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ICANN Name Collision Liste: Was ist das und was bedeutet dies für Sie?

Die einfache und schnelle Antwort lautet: Es werden einige wünschenswerte und beliebte Domains nach bestimmten Richtlinien freigegeben. Unternehmen und Personen, die eine Marke schützen wollen, sollten sich mit diesem Thema befassen und informieren.

HEXONET wird auch weiterhin die aktuellen Änderungen und Neuerungen in Sachen Name Collision beobachten und Informationen und Möglichkeiten aufzeigen, wie diese Domains registriert werden können. ICANN ist gerade dabei den gTLD Betreibern zu ermöglichen, eigene second-level Domains (SLD) aus der Block-Liste zu vergeben. Natürlich unter Einhaltung der entsprechenden Rechtsanforderungen.

Damit es zu keinen Interpretationsfehlern kommt, haben wir die Definition bzw. Beschreibung der ICANN Name Collision List nicht übersetzt.

ICANN Definition and Information on Name Collison Lists:

A name collision occurs when an attempt to resolve a name used in a private name space (e.g. under a non-delegated Top-Level Domain, or a short, unqualified name) results in a query to the public Domain Name System (DNS). When the administrative boundaries of private and public namespaces overlap, name resolution may yield unintended or harmful results. Name collisions are not new. The introduction of any new domain name into the DNS, whether a generic TLD, country code TLD or second-level domain name, creates the potential for name collision. However, queries for un-delegated TLDs at the root level of the DNS have received renewed attention because certain applied-for new TLD strings could be identical to name labels used in private networks. A secure, stable and resilient Internet is ICANN's number one priority. For an analogy, consider calling for "Mary" in your office where there's only one "Mary", and then calling out "Mary" in a shopping mall and expecting that "office Mary" will respond."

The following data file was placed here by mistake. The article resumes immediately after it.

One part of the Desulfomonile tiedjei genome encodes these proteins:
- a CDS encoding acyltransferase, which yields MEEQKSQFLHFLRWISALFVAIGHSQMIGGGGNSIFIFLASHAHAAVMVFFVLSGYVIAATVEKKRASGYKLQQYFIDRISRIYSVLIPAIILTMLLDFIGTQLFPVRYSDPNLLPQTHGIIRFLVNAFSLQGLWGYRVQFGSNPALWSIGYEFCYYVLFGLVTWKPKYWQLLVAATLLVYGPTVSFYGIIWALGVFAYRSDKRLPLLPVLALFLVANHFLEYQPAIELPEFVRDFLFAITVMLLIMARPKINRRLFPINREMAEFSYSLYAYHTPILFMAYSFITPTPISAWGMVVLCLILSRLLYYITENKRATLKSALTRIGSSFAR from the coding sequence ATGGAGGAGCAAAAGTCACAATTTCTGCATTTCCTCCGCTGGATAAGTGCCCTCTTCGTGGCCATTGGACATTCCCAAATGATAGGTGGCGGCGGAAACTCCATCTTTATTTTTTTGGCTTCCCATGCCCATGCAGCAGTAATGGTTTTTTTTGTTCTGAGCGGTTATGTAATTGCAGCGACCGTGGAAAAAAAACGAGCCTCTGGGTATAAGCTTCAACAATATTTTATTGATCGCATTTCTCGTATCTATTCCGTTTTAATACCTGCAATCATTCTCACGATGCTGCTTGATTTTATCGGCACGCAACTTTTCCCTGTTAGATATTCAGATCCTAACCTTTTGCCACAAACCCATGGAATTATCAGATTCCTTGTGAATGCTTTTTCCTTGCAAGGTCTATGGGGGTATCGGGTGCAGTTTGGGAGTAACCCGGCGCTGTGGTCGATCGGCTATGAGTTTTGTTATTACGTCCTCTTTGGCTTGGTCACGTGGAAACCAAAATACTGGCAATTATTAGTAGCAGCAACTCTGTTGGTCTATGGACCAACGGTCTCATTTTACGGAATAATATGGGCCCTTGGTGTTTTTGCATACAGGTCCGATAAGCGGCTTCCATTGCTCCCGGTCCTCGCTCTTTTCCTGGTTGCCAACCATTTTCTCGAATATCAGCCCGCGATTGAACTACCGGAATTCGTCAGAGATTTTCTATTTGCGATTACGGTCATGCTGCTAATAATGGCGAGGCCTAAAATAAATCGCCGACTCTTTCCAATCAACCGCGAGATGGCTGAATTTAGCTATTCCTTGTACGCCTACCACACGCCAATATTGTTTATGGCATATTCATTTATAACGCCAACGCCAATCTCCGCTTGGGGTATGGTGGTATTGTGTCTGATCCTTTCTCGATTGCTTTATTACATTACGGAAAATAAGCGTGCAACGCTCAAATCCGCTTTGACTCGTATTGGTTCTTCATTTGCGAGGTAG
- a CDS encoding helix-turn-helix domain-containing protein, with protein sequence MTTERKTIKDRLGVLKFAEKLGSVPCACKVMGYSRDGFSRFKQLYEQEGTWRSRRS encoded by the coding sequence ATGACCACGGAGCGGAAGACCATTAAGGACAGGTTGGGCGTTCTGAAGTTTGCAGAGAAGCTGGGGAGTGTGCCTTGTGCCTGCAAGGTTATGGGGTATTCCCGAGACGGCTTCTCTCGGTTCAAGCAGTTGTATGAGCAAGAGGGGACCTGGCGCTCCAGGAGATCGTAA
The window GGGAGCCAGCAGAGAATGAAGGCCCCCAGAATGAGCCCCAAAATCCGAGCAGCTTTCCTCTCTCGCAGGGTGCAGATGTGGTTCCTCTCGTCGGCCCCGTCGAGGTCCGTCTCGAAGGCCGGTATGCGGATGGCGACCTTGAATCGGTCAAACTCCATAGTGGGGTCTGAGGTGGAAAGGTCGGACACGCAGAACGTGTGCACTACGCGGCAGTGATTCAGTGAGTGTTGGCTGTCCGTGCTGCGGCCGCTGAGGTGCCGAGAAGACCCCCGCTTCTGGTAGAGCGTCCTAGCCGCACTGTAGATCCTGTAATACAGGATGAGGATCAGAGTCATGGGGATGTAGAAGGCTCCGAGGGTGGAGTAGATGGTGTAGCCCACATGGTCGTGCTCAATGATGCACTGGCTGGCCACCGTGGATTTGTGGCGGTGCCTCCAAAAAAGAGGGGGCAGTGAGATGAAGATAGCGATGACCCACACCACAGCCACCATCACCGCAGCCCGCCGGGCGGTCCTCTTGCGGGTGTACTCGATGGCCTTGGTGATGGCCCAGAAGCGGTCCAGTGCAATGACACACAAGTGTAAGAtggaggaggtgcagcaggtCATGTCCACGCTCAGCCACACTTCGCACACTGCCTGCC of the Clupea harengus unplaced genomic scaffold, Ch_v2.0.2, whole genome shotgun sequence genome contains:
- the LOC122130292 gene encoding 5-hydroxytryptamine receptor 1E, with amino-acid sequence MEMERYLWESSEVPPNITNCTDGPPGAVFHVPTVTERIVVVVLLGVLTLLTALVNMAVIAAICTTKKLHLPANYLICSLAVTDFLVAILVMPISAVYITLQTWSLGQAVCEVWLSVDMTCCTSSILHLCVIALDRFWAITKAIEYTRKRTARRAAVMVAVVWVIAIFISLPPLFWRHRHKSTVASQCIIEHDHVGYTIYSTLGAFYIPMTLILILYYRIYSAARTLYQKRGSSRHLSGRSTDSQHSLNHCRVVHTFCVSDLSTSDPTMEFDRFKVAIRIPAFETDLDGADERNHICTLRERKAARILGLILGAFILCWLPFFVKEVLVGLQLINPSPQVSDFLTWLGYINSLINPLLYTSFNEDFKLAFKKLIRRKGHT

Lets consider an example in the new TLD space.  Imagine that you run an international company and have a large subsidiary in Amsterdam.  You have set up an internal server for your Amsterdam-based IT employees with an internal host directing to:   When the new geographic TLD .amsterdam launches, a 3rd party registers the domain   Your employees’ Web browser is unclear as to where to send the request– to the internal server, or the external domain name. Simply put, the name collision results when strings used in private networks are identical to strings used in the public name space. Collisions in the DNS namespace have the potential to expose significant security-related issues for users of DNS.

In order to mitigate the risk of name collisions in new TLDs, ICANN has developed a comprehensive New gTLD Collision Occurrence Management Plan. Specifically, it has published a list of blocked domain names for each new TLD string that are determined to be a high risk of name collision. In the short term or indefinitely, specific domain names will not be permitted to be registered, to prevent the issue of name collision from occurring. In the scenario above, nobody could register